Then . . .

This story begins in 2012. Shortly before Thanksgiving of that year, Erin Ciapponi delivered her second child at Mercy Medical Center in Redding, Calif. Guy weighed in at a healthy 7 pounds, 14 ounces. Immediately afterwards, however, the baby experienced breathing and lung difficulties. Doctors at Mercy diagnosed him with a life-threatening condition of newborn babies: persistent pulmonary hypertension of the newborn (PPHN).

When babies are born with this condition, the vestigial blood vessel doesn’t close and blood is directed away from the lungs, depriving the heart and other organs of oxygen. Guy was admitted to UC Davis Children’s Hospital intensive care unit, where he could receive the complex medical care he required.

Pediatric Transport Team Takes Flight

Erin and Nick Ciapponi hold their new son, Guy, after he was treated at UC Davis for persistent pulmonary hypertension of the newborn.
Erin and Nick Ciapponi hold their new son, Guy, after he was treated at UC Davis for persistent pulmonary hypertension.

Feeling helpless, the Ciapponis drove nearly 200 miles to UC Davis, while the UC Davis Children’s Hospital Pediatric Transport Team flew their 1-day-old son to UC Davis.

Associate Professor of Pediatrics and neonatologist Ian Griffin recognized Guy’s struggle and consulted the Extracorporeal Life Support team housed in the PICU/PCICU. Guy was soon placed on extra-corporeal life support (ECLS) in the NICU and then was transferred to the PICU/PCICU. ECLS is similar to the heart-lung bypass used in operating rooms. Guy remained on ECLS for seven days.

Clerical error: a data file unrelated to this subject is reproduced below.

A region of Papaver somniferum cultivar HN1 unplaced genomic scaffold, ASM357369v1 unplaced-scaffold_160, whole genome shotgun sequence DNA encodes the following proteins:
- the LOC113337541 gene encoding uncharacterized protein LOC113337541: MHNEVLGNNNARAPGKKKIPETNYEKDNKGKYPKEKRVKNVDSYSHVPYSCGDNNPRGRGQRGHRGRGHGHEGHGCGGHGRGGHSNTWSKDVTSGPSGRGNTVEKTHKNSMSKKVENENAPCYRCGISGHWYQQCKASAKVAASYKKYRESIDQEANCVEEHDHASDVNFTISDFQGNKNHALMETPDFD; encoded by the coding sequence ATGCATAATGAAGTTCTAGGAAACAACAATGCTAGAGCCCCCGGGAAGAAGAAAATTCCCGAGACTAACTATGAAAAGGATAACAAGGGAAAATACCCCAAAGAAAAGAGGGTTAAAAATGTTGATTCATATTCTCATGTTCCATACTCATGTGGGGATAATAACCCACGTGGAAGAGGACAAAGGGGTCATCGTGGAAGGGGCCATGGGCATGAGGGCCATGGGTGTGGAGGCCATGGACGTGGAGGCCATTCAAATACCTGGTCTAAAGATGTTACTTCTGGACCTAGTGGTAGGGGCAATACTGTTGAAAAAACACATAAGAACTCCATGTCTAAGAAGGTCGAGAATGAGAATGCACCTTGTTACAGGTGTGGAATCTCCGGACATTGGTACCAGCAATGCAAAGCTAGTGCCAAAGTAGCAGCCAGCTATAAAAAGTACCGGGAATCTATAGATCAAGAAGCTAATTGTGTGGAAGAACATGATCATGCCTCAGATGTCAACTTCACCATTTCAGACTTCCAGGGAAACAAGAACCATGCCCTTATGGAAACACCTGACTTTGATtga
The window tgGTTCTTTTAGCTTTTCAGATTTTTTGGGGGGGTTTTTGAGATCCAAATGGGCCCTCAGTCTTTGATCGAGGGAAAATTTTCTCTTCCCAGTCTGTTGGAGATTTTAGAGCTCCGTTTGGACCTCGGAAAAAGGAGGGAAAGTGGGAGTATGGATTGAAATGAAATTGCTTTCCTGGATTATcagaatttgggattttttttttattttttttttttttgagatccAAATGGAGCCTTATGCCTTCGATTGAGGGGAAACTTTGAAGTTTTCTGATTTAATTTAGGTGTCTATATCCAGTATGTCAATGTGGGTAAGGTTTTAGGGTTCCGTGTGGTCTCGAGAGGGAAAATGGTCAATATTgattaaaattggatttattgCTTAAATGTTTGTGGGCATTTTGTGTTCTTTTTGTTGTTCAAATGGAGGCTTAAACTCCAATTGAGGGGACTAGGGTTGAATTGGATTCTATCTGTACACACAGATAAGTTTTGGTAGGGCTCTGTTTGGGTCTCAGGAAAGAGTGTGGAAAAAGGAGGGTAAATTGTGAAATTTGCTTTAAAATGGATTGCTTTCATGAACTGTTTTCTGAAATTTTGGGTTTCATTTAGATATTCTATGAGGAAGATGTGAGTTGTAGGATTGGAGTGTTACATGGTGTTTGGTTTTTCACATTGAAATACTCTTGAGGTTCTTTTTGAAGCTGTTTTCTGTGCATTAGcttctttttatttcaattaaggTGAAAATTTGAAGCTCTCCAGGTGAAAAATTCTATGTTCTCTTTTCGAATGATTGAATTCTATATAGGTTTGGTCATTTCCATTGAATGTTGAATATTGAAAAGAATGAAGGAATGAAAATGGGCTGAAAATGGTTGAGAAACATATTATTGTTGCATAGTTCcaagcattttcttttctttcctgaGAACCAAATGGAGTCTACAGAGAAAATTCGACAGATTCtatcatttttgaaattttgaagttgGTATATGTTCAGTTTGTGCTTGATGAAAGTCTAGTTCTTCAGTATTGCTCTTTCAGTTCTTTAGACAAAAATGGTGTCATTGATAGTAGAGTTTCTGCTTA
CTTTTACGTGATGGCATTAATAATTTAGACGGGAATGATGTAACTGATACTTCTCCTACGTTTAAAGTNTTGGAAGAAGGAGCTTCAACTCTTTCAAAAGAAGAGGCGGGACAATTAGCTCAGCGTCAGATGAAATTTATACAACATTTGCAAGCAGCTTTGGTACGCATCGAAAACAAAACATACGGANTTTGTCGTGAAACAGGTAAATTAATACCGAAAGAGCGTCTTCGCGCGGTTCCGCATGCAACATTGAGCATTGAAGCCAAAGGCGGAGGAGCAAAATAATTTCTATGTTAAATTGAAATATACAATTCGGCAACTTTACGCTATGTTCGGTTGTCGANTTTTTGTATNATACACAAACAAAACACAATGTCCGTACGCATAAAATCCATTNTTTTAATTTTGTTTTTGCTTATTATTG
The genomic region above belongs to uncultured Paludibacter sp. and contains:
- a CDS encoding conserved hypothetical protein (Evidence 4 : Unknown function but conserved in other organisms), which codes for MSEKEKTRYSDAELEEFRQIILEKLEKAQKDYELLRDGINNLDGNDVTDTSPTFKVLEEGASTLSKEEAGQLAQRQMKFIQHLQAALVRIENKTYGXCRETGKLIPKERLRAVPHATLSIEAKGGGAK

The extra-corporeal life support system, a machine that temporarily does the work of both heart and lungs.

ECLS (Extra-Corporeal Life Support) Saved Guy’s Life

“Without ECLS, Guy would not have survived,” said Laura Kenny, assistant patient care services manager and ECLS coordinator of the PICU/PCICU’s ECLS. “His PPHN was so severe that it was not treatable with any of our other lifesaving capabilities. We reserve ECLS for only the most severe conditions affecting the heart and or lungs. Guy is a perfect example of that.”

While Guy was on ECLS, his isolette was surrounded by the ECLS machine, monitors and other medical devices. By Thanksgiving, 2012, most of the medical equipment had been removed and Guy’s parents were finally able to hold him.

And Now…an update from Guy’s mom

Four-year-old healthy Guy enjoys a bike ride in the park.

Guy just turned 4 and is quite the wild child. He loves to ride his bike and quad, play with his big brother and little sister and is as healthy as can be! Everyone at UC Davis’ PICU/PCICU floor was incredible and if it wasn’t for all of you Guy wouldn’t be here with us today. My family and I are forever grateful!!!